RSU 19 aftermath: Voters balk at too much money, too few results

By Everett Simpson, Special to the BDN
Posted Nov. 14, 2012, at 11:08 a.m.

The fact that voters defeated a $3.6 million loan to Regional School Unit 19 on Nov. 6 should send a resounding message to the Newport-area school district: Fiscal irresponsibility will not be tolerated. The voters have spoken.

Because of mistakes in previous budgets, the district is short $3.6 million this year. Residents were asked to approve a loan to get through the school year. Dixmont, Etna, Hartland, Newport, Palmyra, Plymouth and St. Albans voted against the loan. Corinna approved it.

The superintendent has cut the 2012 budget in two increments: $830,000 before the emergency loan vote and $750,000 after it. The $1.6 million in cuts to education are a drastic and unprecedented emergency response toward solving the budget crisis in RSU 19.

I voted against the loan because I do not believe that spending more money on education will have a positive effect on test scores. It does not make sense to finance a long-term debt to further promote educational failure.

It is time for RSU 19 to examine the quality of information being taught and the resulting underperforming test scores at Nokomis Regional High School. It is not acceptable for Nokomis to be ranked one of the lowest-achieving schools in Maine.

Elimination of some extracurricular and co-curricular activities at the schools might create a greater focus on classroom subjects required of students on standardized achievement tests. Can public schools be realistically expected to provide for every possible want, service and notion beyond classroom learning?

Eliminating sports, cheerleading, music and activity busing is unfortunate for the students. However, the cuts do not touch the core academic curriculum. Nokomis activities are partly supported by sports boosters and music boosters organizations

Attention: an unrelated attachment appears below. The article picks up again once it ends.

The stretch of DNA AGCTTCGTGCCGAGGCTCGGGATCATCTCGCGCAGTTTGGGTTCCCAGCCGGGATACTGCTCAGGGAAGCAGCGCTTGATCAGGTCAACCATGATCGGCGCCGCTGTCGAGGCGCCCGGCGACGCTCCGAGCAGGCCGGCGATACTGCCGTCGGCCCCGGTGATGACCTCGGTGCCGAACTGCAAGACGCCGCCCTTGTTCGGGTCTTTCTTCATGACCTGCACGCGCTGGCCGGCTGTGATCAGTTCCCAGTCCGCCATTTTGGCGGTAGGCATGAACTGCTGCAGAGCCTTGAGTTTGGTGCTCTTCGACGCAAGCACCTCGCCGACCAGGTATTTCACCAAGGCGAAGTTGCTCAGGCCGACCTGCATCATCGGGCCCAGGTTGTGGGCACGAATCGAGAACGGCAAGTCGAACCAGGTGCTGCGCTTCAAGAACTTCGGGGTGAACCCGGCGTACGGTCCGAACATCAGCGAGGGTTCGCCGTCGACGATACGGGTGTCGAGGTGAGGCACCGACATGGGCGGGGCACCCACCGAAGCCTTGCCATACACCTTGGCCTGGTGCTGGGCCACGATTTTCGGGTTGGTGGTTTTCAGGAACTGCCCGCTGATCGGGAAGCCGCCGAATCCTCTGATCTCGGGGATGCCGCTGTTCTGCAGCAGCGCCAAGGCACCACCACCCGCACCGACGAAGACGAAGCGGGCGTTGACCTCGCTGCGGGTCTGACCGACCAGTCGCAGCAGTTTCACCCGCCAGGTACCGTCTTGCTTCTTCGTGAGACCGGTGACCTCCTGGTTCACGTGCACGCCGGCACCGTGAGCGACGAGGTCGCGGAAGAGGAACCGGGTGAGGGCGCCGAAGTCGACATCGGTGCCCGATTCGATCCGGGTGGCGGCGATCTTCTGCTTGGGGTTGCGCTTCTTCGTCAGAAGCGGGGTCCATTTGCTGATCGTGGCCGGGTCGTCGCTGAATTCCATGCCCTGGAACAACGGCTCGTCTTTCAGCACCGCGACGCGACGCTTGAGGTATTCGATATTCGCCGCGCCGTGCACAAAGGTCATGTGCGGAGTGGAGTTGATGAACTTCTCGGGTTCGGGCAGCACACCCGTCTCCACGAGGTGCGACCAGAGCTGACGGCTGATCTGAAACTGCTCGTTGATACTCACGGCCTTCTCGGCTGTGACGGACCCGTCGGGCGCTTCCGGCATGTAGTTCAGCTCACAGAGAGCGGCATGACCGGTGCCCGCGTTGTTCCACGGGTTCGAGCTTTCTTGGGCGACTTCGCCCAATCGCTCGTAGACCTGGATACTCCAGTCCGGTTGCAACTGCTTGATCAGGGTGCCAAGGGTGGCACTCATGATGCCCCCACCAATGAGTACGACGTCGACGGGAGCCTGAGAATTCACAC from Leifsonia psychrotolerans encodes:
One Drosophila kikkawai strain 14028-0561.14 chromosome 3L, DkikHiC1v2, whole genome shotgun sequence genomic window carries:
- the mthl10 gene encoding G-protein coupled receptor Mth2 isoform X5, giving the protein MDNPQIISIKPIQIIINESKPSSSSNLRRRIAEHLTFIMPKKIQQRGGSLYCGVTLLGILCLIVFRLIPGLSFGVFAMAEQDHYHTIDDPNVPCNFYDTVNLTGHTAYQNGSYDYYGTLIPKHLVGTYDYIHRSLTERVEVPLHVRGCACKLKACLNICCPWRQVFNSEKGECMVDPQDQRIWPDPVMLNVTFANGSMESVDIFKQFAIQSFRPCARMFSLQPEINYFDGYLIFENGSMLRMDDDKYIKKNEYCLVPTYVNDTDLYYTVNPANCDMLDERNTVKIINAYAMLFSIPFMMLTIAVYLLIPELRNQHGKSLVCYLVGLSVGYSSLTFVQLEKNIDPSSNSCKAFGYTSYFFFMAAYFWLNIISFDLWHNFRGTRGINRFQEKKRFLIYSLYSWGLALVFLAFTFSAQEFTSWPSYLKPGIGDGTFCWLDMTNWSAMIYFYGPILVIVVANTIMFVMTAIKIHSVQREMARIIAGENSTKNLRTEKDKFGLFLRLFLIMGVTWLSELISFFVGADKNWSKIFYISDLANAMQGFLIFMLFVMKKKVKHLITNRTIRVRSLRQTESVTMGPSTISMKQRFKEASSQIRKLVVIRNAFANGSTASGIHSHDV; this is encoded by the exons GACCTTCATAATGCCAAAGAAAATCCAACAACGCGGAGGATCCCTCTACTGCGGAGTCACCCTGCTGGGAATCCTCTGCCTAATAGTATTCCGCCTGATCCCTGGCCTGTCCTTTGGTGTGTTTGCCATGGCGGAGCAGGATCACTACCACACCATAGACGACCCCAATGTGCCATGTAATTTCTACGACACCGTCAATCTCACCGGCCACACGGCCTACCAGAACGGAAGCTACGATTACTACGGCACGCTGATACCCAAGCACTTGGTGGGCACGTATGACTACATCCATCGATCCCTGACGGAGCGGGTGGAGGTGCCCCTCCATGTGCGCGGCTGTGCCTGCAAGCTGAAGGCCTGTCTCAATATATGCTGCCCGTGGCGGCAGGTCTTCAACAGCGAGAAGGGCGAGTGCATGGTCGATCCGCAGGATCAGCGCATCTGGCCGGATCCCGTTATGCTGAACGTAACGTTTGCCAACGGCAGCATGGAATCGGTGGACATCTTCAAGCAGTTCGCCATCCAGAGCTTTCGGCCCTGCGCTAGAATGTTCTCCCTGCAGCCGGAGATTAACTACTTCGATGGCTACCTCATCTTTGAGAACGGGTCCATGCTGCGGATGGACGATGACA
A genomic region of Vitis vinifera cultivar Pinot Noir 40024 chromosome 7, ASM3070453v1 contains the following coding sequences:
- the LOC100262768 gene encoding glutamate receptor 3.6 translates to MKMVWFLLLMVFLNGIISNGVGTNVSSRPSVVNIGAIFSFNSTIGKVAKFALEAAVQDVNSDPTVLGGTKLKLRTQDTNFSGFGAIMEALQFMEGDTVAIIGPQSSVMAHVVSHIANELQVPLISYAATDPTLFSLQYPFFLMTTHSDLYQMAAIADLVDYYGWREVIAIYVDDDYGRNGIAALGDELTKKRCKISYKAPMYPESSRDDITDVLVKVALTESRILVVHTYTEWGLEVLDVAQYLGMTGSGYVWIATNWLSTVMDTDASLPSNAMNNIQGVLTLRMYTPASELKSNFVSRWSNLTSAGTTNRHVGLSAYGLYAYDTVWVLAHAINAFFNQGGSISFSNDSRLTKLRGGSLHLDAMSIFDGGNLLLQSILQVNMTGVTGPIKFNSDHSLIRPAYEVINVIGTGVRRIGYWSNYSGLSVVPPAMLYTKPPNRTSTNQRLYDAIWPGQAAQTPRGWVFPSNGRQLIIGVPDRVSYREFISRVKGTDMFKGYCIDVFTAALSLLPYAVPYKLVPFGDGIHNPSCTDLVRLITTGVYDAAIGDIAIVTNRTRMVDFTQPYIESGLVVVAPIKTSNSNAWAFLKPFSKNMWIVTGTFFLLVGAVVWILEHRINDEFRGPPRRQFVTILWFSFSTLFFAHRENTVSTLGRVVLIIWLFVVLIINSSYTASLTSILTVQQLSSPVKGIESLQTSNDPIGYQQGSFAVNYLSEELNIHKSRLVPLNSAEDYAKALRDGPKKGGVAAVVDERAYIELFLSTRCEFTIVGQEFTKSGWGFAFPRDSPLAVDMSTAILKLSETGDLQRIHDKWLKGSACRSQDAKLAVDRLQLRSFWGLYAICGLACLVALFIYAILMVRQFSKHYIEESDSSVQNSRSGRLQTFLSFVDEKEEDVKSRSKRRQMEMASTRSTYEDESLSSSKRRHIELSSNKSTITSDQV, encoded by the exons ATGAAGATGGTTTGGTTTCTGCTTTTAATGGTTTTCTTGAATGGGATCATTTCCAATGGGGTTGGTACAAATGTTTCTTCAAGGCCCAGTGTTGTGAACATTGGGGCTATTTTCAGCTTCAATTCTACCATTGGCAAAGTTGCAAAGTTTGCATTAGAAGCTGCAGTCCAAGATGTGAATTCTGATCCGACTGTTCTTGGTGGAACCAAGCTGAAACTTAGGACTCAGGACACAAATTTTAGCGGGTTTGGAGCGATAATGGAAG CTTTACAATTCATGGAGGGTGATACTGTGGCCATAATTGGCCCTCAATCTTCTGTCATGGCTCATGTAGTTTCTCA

It is unfair that students are impacted by financial problems caused by the administrators and school board. The lesson to students is the impossibility of living beyond the financial means of supporting an unsustainable lifestyle. Everyone does not get everything they want, every time, all the time. Teach the truth. Life is not fair.

In comparison, is it fair for the school department to invite a taxpayer to shoulder increasing property taxes consecutively for 10 years?

The helter-skelter approach to school finances took years to perfect. Who would have imagined a former school superintendent borrowing budgeted finances from a new fiscal year to pay expenses incurred during the previous fiscal year?

RSU 19 needs community involvement in the schools. I have attended school board meetings and witnessed board members being practically spoon-fed information by the superintendent. Following little, or no discussion, the board impassively and unanimously votes to support the superintendent.

As for community involvement, it is ridiculous for RSU 19 towns to go year after year looking for for someone to run for school board. Corinna, for example, had a school board opening at the March town meeting because no one was interested in running for election. The board of selectmen later appointed a school board member.

Where are the actively involved parents in RSU 19? It is now up to parents to demonstrate a sincere and profound public interest in the education of the children. Run for school board election. The school board must become active in its own right, rather than depending on the superintendent to make every single move.

We’ve seen how that works.

Everett E. Simpson, of Corinna, is a former member of the Corinna Planning Board and the Corinna Comprehensive Planning Committee.

http://bangordailynews.com/2012/11/14/opinion/rsu-19-aftermath-voters-balk-at-too-much-money-too-few-results/ printed on April 20, 2014